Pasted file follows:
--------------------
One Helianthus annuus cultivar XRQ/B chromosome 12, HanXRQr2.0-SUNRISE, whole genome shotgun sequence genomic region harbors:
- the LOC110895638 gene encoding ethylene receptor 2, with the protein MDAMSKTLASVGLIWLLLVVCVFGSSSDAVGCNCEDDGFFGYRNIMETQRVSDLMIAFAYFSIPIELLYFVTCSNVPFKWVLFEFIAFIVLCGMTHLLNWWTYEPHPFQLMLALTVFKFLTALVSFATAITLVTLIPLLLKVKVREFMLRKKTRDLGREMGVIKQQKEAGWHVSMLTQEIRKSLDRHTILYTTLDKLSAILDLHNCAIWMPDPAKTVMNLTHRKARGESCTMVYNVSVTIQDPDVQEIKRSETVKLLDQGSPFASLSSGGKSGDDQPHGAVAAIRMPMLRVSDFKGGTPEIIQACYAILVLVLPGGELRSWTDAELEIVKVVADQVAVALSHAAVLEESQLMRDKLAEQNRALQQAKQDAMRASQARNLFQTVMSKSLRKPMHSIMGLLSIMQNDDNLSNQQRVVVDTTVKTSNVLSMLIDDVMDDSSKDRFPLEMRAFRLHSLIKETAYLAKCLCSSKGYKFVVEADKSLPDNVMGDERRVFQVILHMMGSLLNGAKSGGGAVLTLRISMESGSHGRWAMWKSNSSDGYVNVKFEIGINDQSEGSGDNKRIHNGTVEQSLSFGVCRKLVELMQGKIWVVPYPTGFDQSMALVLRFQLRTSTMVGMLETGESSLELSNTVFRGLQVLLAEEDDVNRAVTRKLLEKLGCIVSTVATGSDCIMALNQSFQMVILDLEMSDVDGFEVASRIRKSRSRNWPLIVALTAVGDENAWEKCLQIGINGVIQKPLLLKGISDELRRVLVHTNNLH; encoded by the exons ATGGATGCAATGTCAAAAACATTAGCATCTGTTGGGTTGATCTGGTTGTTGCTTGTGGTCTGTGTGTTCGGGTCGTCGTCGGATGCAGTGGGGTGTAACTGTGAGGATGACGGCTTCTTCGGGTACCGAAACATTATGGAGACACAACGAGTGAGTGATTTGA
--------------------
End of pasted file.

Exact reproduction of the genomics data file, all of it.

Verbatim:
One Helianthus annuus cultivar XRQ/B chromosome 12, HanXRQr2.0-SUNRISE, whole genome shotgun sequence genomic region harbors:
- the LOC110895638 gene encoding ethylene receptor 2, with the protein MDAMSKTLASVGLIWLLLVVCVFGSSSDAVGCNCEDDGFFGYRNIMETQRVSDLMIAFAYFSIPIELLYFVTCSNVPFKWVLFEFIAFIVLCGMTHLLNWWTYEPHPFQLMLALTVFKFLTALVSFATAITLVTLIPLLLKVKVREFMLRKKTRDLGREMGVIKQQKEAGWHVSMLTQEIRKSLDRHTILYTTLDKLSAILDLHNCAIWMPDPAKTVMNLTHRKARGESCTMVYNVSVTIQDPDVQEIKRSETVKLLDQGSPFASLSSGGKSGDDQPHGAVAAIRMPMLRVSDFKGGTPEIIQACYAILVLVLPGGELRSWTDAELEIVKVVADQVAVALSHAAVLEESQLMRDKLAEQNRALQQAKQDAMRASQARNLFQTVMSKSLRKPMHSIMGLLSIMQNDDNLSNQQRVVVDTTVKTSNVLSMLIDDVMDDSSKDRFPLEMRAFRLHSLIKETAYLAKCLCSSKGYKFVVEADKSLPDNVMGDERRVFQVILHMMGSLLNGAKSGGGAVLTLRISMESGSHGRWAMWKSNSSDGYVNVKFEIGINDQSEGSGDNKRIHNGTVEQSLSFGVCRKLVELMQGKIWVVPYPTGFDQSMALVLRFQLRTSTMVGMLETGESSLELSNTVFRGLQVLLAEEDDVNRAVTRKLLEKLGCIVSTVATGSDCIMALNQSFQMVILDLEMSDVDGFEVASRIRKSRSRNWPLIVALTAVGDENAWEKCLQIGINGVIQKPLLLKGISDELRRVLVHTNNLH; encoded by the exons ATGGATGCAATGTCAAAAACATTAGCATCTGTTGGGTTGATCTGGTTGTTGCTTGTGGTCTGTGTGTTCGGGTCGTCGTCGGATGCAGTGGGGTGTAACTGTGAGGATGACGGCTTCTTCGGGTACCGAAACATTATGGAGACACAACGAGTGAGTGATTTGA